When Daniel Zilberman was a postdoc in the lab, he discovered that the universal histone variant, H2A.Z, which is generally enriched on nucleosomes flanking promoters, is mutually antagonistic with DNA methylation in Arabidopsis1. We next asked whether a similar relationship exists in mammals, using a mouse B-cell lymphoma model, where chromatin states can be monitored during tumorigenesis. In collaboration with the lab of my colleague Bob Eisenman, graduate student Melissa Conerly found a progressive depletion of H2A.Z around transcriptional start sites (TSSs) during MYC-induced transformation of pre-B cells and, subsequently, during lymphomagenesis2. In addition, we found that H2A.Z and DNA methylation are generally anticorrelated around TSSs in both wild-type and MYC-transformed cells, as expected for the opposite effects of these chromatin features on promoter competence. Depletion of H2A.Z over TSSs both in cells that are induced to proliferate and in cells that are developing into a tumor suggested that progressive loss of H2A.Z during tumorigenesis results from the advancing disease state. These changes were accompanied by increases in chromatin salt solubility. Surprisingly, ~30% of all genes showed a redistribution of H2A.Z from around TSSs to bodies of active genes during the transition from MYC-transformed to tumor cells, with DNA methylation lost from gene bodies where H2A.Z levels increased. No such redistributions were observed during MYC-induced transformation of wild-type pre-B cells. Our results implied that antagonism between H2A.Z deposition and DNA methylation is a conserved feature of eukaryotic genes, and that transcription-coupled H2A.Z changes may play a role in cancer initiation and progression.
Other studies in the lab on H2A.Z have been spearheaded by graduate student Chris Weber. A single octameric nucleosome can contain two H2A.Z histones (homotypic) or one H2A.Z and one canonical H2A (heterotypic). To elucidate the function of H2A.Z, Chris generated high-resolution maps of homotypic and heterotypic Drosophila H2A.Z nucleosomes3. Although homotypic and heterotypic H2A.Z nucleosomes mapped throughout most of the genome, homotypic nucleosomes were enriched and heterotypic nucleosomes were depleted downstream of active promoters and intron-exon junctions. The distribution of homotypic H2A.Z nucleosomes resembled that of classical active chromatin and showed evidence of disruption during transcriptional elongation. Both homotypic H2A.Z nucleosomes and classical active chromatin were depleted downstream of paused polymerases. These results suggested that H2A.Z enrichment patterns result from intrinsic structural differences between heterotypic and homotypic H2A.Z nucleosomes that follow disruption during transcriptional elongation.
In addition to understanding the effect of transcription on H2A.Z composition, Chris wanted to understand how H2A.Z might affect transcription. This required knowing precisely where all RNAPII is, but current methods did not provide the necessary data. Taking advantage of the fact that engaged RNAPII is stable and insoluble, Chris developed a simple method, “3’NT”, for determining the position of the base added onto the growing nascent RNA transcript4. 3’NT does not use antibodies, tags or harsh treatments, and maps all RNAPII regardless of whether it is actively transcribing or is stall and backtracked. Together with postdoc Srinivas Ramachandran, Chris found that the entry site of the first (+1) nucleosome is a barrier to RNAPII for essentially all genes, including those undergoing regulated pausing farther upstream. In contrast to the +1 nucleosome, gene body nucleosomes are low barriers and cause RNAPII stalling both at the entry site and near the dyad axis. The extent of the +1 nucleosome barrier correlates with nucleosome occupancy but anti-correlates with enrichment of H2A.Z. Importantly, depletion of H2A.Z from a nucleosome position results in a higher barrier to RNAPII. Our results suggest that nucleosomes present significant, context-specific barriers to RNAPII in vivo that can be tuned by the incorporation of H2A.Z. This study provides 1) a simple method for mapping transcription as defined by the base incorporated at the active site of RNA polymerase, 2) detection and quantification of the nucleosome barrier to transcription in vivo and 3) insights into what H2A.Z has likely evolved to do, namely to modulate the nucleosome barrier to transcription.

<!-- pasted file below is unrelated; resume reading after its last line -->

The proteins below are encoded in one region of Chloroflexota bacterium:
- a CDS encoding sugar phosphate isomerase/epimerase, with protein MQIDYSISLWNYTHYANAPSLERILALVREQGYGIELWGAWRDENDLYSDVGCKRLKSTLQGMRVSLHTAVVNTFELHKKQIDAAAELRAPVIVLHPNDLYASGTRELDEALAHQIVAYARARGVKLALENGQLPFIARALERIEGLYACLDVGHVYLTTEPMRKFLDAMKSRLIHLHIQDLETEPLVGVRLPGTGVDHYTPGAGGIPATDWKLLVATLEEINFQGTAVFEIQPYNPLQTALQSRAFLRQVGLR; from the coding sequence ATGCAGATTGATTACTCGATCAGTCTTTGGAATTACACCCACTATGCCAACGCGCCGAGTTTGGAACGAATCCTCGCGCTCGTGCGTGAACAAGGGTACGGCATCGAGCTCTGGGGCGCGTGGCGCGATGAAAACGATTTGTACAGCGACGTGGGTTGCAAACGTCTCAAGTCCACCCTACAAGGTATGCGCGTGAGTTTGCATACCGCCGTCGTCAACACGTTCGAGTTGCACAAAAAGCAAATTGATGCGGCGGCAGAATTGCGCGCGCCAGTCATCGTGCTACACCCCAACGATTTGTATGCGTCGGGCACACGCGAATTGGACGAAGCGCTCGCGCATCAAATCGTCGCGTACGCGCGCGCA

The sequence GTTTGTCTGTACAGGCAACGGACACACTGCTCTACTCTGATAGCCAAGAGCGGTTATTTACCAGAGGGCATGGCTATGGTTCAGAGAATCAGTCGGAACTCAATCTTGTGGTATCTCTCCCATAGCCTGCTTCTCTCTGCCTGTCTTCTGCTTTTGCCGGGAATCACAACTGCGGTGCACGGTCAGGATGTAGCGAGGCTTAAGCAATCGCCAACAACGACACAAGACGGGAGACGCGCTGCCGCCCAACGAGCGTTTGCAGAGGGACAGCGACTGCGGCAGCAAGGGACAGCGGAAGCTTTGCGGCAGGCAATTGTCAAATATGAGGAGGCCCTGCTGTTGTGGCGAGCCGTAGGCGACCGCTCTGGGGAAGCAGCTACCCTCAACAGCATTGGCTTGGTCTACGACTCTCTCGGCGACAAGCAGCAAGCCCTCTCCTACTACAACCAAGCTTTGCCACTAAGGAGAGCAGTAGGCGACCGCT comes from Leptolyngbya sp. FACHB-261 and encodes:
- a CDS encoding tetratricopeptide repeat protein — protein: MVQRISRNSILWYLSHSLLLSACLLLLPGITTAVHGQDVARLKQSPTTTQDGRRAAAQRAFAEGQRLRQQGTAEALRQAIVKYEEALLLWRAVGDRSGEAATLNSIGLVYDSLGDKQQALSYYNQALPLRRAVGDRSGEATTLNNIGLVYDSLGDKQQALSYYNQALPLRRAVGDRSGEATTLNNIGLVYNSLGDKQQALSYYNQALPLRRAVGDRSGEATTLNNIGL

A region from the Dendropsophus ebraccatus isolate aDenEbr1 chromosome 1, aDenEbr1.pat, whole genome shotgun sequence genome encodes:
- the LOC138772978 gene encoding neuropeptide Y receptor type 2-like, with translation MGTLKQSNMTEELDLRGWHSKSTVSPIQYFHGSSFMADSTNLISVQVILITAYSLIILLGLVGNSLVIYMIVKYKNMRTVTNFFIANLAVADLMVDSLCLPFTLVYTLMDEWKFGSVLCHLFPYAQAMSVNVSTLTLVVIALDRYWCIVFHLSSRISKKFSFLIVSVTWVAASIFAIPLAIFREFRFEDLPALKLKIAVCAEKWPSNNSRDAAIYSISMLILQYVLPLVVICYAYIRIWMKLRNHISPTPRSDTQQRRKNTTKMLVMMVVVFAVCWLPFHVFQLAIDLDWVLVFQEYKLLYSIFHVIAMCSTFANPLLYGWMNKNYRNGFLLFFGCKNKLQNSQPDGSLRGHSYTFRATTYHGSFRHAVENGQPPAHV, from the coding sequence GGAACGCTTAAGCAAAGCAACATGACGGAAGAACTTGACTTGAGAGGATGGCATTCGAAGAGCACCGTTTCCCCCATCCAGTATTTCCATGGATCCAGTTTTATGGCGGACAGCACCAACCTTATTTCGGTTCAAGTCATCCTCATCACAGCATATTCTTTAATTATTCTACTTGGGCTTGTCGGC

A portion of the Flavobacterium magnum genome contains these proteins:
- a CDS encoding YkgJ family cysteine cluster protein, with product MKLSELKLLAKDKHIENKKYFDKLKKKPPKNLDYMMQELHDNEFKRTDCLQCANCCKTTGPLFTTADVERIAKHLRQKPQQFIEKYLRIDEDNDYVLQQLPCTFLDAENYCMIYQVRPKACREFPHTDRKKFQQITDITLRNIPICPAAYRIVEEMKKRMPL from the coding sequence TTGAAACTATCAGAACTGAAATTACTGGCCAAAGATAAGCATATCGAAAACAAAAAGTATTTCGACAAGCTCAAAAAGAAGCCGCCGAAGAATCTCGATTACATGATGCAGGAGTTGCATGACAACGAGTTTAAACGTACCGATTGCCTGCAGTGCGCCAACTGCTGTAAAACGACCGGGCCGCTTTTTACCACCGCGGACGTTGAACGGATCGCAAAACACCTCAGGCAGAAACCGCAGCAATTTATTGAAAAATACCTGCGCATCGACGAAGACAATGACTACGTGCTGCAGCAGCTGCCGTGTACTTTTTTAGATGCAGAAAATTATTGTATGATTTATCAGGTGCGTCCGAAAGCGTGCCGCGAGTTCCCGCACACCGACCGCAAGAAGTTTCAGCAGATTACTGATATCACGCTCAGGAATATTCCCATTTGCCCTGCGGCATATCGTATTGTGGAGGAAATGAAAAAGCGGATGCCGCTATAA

Postdoc Srinivas Ramachandran used H4S47C-anchored cleavage mapping to determine whether half-nucleosomes can be found at genomic locations other than the centromere5. He discovered a subset of +1 and -1 nucleosomes around transcription start sites that fail to show H4S47C-anchored cleaveage on one half of the nucleosome, but both halves of the nucleosome were protected from MNase digestion with increased cleavage at the dyad, indicating these are not hemisomes but asymmetric octameric nucleosomes that have lost H4-DNA contact on one side of the dyad axis. These nucleosomes are sites of enrichment for H2A.Z and the RSC remodeling complex, suggesting that the asymmetry may result from an intermediate in chromatin remodeling. Partial depletion of RSC resulted in a reduction in occupancy at asymmetric +1 nucleosomes and a reduction in gene expression at well-expressed genes, suggesting that RSC facilitates transcription, and its action on the nucleosome causes it to be asymmetric. RSC is thought to bind nucleosomes and unwrap DNA to the dyad, while binding both the histone octamer and nucleosomal DNA in the absence of ATP6. Asymmetric nucleosomes may represent this intermediate state. Activation by ATP would mobilize the DNA and possibly evict the nucleosome facilitating transcription.